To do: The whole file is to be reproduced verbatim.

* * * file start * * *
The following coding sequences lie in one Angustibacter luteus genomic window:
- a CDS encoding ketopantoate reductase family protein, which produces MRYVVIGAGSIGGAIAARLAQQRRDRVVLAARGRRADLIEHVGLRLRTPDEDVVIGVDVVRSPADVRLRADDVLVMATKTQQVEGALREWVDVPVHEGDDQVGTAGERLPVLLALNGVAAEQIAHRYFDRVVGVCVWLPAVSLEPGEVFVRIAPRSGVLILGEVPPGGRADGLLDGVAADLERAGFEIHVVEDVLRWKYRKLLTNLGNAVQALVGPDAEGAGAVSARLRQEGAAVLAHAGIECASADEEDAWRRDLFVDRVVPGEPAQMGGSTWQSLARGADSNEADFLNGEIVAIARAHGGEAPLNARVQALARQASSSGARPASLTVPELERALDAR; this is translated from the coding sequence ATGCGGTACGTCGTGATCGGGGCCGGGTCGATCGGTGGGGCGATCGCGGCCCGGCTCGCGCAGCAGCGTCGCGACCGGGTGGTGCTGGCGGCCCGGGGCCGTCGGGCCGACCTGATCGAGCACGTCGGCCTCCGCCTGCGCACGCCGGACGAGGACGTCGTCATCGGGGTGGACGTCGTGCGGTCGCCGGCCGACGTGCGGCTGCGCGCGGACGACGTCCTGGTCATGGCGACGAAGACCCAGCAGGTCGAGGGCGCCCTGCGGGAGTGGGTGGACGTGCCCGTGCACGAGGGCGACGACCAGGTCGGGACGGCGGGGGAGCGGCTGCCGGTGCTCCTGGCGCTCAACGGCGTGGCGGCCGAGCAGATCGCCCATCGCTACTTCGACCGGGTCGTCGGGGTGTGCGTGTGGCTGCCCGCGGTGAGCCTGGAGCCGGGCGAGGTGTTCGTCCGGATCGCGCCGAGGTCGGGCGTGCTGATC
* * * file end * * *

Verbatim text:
The following coding sequences lie in one Angustibacter luteus genomic window:
- a CDS encoding ketopantoate reductase family protein, which produces MRYVVIGAGSIGGAIAARLAQQRRDRVVLAARGRRADLIEHVGLRLRTPDEDVVIGVDVVRSPADVRLRADDVLVMATKTQQVEGALREWVDVPVHEGDDQVGTAGERLPVLLALNGVAAEQIAHRYFDRVVGVCVWLPAVSLEPGEVFVRIAPRSGVLILGEVPPGGRADGLLDGVAADLERAGFEIHVVEDVLRWKYRKLLTNLGNAVQALVGPDAEGAGAVSARLRQEGAAVLAHAGIECASADEEDAWRRDLFVDRVVPGEPAQMGGSTWQSLARGADSNEADFLNGEIVAIARAHGGEAPLNARVQALARQASSSGARPASLTVPELERALDAR; this is translated from the coding sequence ATGCGGTACGTCGTGATCGGGGCCGGGTCGATCGGTGGGGCGATCGCGGCCCGGCTCGCGCAGCAGCGTCGCGACCGGGTGGTGCTGGCGGCCCGGGGCCGTCGGGCCGACCTGATCGAGCACGTCGGCCTCCGCCTGCGCACGCCGGACGAGGACGTCGTCATCGGGGTGGACGTCGTGCGGTCGCCGGCCGACGTGCGGCTGCGCGCGGACGACGTCCTGGTCATGGCGACGAAGACCCAGCAGGTCGAGGGCGCCCTGCGGGAGTGGGTGGACGTGCCCGTGCACGAGGGCGACGACCAGGTCGGGACGGCGGGGGAGCGGCTGCCGGTGCTCCTGGCGCTCAACGGCGTGGCGGCCGAGCAGATCGCCCATCGCTACTTCGACCGGGTCGTCGGGGTGTGCGTGTGGCTGCCCGCGGTGAGCCTGGAGCCGGGCGAGGTGTTCGTCCGGATCGCGCCGAGGTCGGGCGTGCTGATC